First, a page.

When I first began serious consideration for this trip in February my prospects for extended work (paying jobs) were quite bleak. The construction industry in the Sierra Foothills had tanked (I’m a remodeling contractor), and the local job market had just about dried up. When Home Depot didn’t even give me a callback I started thinking that the recession had really hit home, and that maybe this whole notion of a long trip was going to be an unfulfilled fantasy.


I started to look around for creative ways to put some money away for the trip. I received some inventive ideas from the blogosphere – hold a bake sale, have a garage sale, sell one of my organs. Somebody suggested paying for my gas by cleaning restrooms at each of my fuel stops, but I decided the chances for finding “mom & pop” owned gas stations would be pretty slim. Nothing was looking too promising. Our local grocery store wasn’t hiring 59-year-old box boys (called “courtesy clerks” today). Construction projects were still few and far between. If you are self-employed you don’t get to draw unemployment insurance, so that wasn’t an option. I started thinking that maybe I should just follow the financial model of the federal government: go into debt for the trip, and somehow try to spend my way out of it. And if inflation takes off like everyone predicts, I’ll only have half as much debt to pay off!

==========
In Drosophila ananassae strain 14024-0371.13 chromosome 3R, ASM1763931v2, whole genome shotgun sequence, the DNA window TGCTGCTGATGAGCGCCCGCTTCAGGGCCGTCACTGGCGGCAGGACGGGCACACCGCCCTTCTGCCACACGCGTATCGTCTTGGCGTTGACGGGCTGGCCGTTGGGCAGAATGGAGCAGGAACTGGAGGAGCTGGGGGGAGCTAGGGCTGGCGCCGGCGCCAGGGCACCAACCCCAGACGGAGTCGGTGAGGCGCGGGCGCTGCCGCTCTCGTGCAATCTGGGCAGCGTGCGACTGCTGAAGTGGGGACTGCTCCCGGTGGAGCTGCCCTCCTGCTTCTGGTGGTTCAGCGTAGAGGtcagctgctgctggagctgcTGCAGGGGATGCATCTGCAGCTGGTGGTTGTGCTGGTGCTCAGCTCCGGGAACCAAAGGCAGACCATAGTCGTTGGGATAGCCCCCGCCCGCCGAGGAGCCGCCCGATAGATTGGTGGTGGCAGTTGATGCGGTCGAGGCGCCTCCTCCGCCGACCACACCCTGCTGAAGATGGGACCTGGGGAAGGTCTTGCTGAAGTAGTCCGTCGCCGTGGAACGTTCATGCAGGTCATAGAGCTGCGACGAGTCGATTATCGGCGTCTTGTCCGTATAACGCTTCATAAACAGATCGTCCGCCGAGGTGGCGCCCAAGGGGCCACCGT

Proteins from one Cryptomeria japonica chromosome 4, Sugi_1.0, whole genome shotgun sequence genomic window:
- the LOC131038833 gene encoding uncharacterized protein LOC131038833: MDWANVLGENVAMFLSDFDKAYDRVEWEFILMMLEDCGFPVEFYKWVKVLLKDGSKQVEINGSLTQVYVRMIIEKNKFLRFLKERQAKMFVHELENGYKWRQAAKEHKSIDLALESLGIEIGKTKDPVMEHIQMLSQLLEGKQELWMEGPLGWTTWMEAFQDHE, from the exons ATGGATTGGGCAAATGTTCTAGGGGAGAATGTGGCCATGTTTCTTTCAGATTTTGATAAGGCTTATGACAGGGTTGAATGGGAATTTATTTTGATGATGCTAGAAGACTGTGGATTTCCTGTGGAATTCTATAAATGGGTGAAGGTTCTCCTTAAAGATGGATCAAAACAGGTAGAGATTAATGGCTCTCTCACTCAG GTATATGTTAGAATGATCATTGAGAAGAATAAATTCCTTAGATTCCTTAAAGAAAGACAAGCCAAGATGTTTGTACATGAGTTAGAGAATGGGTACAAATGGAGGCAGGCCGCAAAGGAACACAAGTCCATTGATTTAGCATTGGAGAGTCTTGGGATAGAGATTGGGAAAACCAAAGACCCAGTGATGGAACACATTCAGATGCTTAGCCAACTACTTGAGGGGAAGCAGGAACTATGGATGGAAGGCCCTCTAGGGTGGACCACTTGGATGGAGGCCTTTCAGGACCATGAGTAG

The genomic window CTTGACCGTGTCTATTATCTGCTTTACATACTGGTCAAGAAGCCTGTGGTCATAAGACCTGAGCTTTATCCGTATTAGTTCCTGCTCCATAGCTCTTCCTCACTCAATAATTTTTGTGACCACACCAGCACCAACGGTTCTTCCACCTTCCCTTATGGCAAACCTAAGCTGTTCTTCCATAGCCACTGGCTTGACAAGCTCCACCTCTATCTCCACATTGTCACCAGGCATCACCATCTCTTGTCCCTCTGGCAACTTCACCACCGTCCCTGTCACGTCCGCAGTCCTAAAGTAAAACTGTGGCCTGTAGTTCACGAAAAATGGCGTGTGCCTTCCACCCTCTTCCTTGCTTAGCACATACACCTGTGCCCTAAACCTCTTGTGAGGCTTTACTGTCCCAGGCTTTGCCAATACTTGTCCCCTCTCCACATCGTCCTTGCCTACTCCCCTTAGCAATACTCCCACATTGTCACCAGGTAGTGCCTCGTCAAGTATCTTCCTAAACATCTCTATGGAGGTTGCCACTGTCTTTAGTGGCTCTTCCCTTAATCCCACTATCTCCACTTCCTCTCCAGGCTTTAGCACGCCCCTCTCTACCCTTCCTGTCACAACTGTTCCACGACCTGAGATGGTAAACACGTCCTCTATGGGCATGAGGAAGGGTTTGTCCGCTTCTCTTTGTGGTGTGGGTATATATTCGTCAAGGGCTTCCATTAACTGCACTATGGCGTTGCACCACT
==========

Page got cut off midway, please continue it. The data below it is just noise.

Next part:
It occurred to me that there’s a real irony involved in all of this. On one hand, if I started a new job then my travel time would definitely be limited (assuming I could even get vacation time). Conversely, if I wasn’t working I’d have plenty of travel time to “see the USA,” if only I could somehow pay for the trip.


The issue of family considerations was also playing heavily on my mind. I love my wife and the life we share. Even though we are pretty much “empty nesters,” we have some of our kids and grandkids close by. The summer tends to be filled with lots of family get-togethers, bar-b-ques, and other activities. Leaving on an extended trip would mean missing a lot of these activities in addition to being away from my soul mate.


While not in the same league as family, riding is also something for which I have a lot of passion. Although Janet doesn’t share my passion, I’m fortunate to have a wife that does enjoying riding with me. You’ll usually find us out riding any nice weekend (she’s a fair weather rider), even if it’s a quick trip up old Highway 40 for lunch at the Rainbow Lodge. We’ve done numerous overnights around the state, toured the countryside of France on a rented Honda, and explored the wonders of Yellowstone for seven days. But she is definitely not into long distance riding. If I was going to head east for another long ride I would be leaving my honey and riding partner behind. Could we handle the separation?